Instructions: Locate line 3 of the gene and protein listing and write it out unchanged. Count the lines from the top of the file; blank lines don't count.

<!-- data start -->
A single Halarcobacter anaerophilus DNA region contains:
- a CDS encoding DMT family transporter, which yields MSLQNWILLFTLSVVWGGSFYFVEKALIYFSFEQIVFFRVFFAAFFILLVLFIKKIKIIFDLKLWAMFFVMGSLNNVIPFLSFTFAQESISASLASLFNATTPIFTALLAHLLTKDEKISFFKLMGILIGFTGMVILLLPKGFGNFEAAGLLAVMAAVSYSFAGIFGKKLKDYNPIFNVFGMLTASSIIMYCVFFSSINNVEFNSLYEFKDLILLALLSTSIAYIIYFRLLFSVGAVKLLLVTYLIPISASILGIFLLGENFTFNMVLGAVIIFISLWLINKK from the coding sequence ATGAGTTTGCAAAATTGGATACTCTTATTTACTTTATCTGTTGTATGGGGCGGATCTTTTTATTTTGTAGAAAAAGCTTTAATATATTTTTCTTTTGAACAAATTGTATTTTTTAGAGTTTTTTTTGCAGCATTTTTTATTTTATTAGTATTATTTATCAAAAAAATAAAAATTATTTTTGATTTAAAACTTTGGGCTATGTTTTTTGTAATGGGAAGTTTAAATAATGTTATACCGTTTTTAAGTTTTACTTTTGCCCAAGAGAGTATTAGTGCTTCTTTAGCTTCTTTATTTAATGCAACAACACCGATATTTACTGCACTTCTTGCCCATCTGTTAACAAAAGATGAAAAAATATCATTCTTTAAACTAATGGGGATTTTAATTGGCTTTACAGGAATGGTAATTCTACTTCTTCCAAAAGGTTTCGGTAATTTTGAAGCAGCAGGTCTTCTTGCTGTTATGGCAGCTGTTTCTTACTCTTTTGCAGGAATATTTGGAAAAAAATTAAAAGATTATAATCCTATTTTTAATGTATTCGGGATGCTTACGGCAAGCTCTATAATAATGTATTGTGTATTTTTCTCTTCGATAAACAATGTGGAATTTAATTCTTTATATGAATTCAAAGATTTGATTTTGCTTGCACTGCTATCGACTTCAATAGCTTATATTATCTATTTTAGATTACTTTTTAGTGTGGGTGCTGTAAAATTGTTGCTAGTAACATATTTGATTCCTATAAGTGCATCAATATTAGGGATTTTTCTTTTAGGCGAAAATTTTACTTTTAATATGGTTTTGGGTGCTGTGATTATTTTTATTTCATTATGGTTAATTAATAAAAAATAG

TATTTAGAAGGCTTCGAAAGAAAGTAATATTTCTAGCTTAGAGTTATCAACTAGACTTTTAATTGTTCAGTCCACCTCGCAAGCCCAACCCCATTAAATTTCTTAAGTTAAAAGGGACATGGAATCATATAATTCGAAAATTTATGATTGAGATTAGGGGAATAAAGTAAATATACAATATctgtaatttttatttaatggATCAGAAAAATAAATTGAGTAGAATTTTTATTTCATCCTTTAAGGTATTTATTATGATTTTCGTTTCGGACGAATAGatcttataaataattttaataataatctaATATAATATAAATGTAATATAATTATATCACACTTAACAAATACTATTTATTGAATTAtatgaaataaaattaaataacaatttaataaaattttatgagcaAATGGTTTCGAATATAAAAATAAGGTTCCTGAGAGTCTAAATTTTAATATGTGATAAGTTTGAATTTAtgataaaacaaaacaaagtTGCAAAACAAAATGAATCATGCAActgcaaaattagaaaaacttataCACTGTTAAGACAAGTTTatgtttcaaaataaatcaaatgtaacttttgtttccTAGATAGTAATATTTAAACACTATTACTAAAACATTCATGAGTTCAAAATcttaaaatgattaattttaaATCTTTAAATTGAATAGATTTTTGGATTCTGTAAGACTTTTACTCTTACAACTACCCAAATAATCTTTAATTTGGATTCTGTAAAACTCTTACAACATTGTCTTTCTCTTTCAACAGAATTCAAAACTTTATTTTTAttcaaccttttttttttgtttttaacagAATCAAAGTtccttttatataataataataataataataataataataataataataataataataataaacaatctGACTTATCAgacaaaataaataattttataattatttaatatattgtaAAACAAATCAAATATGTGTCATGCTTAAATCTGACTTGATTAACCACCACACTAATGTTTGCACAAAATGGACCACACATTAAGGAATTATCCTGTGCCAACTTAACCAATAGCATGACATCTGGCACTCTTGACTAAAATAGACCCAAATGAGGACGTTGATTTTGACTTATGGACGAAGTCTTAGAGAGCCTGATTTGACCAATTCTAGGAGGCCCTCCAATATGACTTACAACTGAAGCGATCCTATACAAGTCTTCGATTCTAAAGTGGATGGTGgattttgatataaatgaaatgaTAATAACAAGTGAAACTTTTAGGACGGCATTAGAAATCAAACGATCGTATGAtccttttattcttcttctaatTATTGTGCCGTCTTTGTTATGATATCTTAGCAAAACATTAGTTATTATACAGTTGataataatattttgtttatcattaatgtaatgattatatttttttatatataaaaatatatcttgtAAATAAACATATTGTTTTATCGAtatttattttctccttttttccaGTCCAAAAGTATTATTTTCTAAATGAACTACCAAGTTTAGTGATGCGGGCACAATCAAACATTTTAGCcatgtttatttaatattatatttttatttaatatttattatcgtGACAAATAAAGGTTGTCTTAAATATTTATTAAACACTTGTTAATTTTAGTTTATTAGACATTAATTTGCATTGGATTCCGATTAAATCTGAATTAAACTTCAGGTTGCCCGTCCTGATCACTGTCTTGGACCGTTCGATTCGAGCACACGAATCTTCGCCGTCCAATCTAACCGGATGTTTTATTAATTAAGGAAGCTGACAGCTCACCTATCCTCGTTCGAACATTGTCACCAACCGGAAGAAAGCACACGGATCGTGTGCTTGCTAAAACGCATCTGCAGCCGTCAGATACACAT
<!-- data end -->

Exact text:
TATTTAGAAGGCTTCGAAAGAAAGTAATATTTCTAGCTTAGAGTTATCAACTAGACTTTTAATTGTTCAGTCCACCTCGCAAGCCCAACCCCATTAAATTTCTTAAGTTAAAAGGGACATGGAATCATATAATTCGAAAATTTATGATTGAGATTAGGGGAATAAAGTAAATATACAATATctgtaatttttatttaatggATCAGAAAAATAAATTGAGTAGAATTTTTATTTCATCCTTTAAGGTATTTATTATGATTTTCGTTTCGGACGAATAGatcttataaataattttaataataatctaATATAATATAAATGTAATATAATTATATCACACTTAACAAATACTATTTATTGAATTAtatgaaataaaattaaataacaatttaataaaattttatgagcaAATGGTTTCGAATATAAAAATAAGGTTCCTGAGAGTCTAAATTTTAATATGTGATAAGTTTGAATTTAtgataaaacaaaacaaagtTGCAAAACAAAATGAATCATGCAActgcaaaattagaaaaacttataCACTGTTAAGACAAGTTTatgtttcaaaataaatcaaatgtaacttttgtttccTAGATAGTAATATTTAAACACTATTACTAAAACATTCATGAGTTCAAAATcttaaaatgattaattttaaATCTTTAAATTGAATAGATTTTTGGATTCTGTAAGACTTTTACTCTTACAACTACCCAAATAATCTTTAATTTGGATTCTGTAAAACTCTTACAACATTGTCTTTCTCTTTCAACAGAATTCAAAACTTTATTTTTAttcaaccttttttttttgtttttaacagAATCAAAGTtccttttatataataataataataataataataataataataataataataataataataaacaatctGACTTATCAgacaaaataaataattttataattatttaatatattgtaAAACAAATCAAATATGTGTCATGCTTAAATCTGACTTGATTAACCACCACACTAATGTTTGCACAAAATGGACCACACATTAAGGAATTATCCTGTGCCAACTTAACCAATAGCATGACATCTGGCACTCTTGACTAAAATAGACCCAAATGAGGACGTTGATTTTGACTTATGGACGAAGTCTTAGAGAGCCTGATTTGACCAATTCTAGGAGGCCCTCCAATATGACTTACAACTGAAGCGATCCTATACAAGTCTTCGATTCTAAAGTGGATGGTGgattttgatataaatgaaatgaTAATAACAAGTGAAACTTTTAGGACGGCATTAGAAATCAAACGATCGTATGAtccttttattcttcttctaatTATTGTGCCGTCTTTGTTATGATATCTTAGCAAAACATTAGTTATTATACAGTTGataataatattttgtttatcattaatgtaatgattatatttttttatatataaaaatatatcttgtAAATAAACATATTGTTTTATCGAtatttattttctccttttttccaGTCCAAAAGTATTATTTTCTAAATGAACTACCAAGTTTAGTGATGCGGGCACAATCAAACATTTTAGCcatgtttatttaatattatatttttatttaatatttattatcgtGACAAATAAAGGTTGTCTTAAATATTTATTAAACACTTGTTAATTTTAGTTTATTAGACATTAATTTGCATTGGATTCCGATTAAATCTGAATTAAACTTCAGGTTGCCCGTCCTGATCACTGTCTTGGACCGTTCGATTCGAGCACACGAATCTTCGCCGTCCAATCTAACCGGATGTTTTATTAATTAAGGAAGCTGACAGCTCACCTATCCTCGTTCGAACATTGTCACCAACCGGAAGAAAGCACACGGATCGTGTGCTTGCTAAAACGCATCTGCAGCCGTCAGATACACAT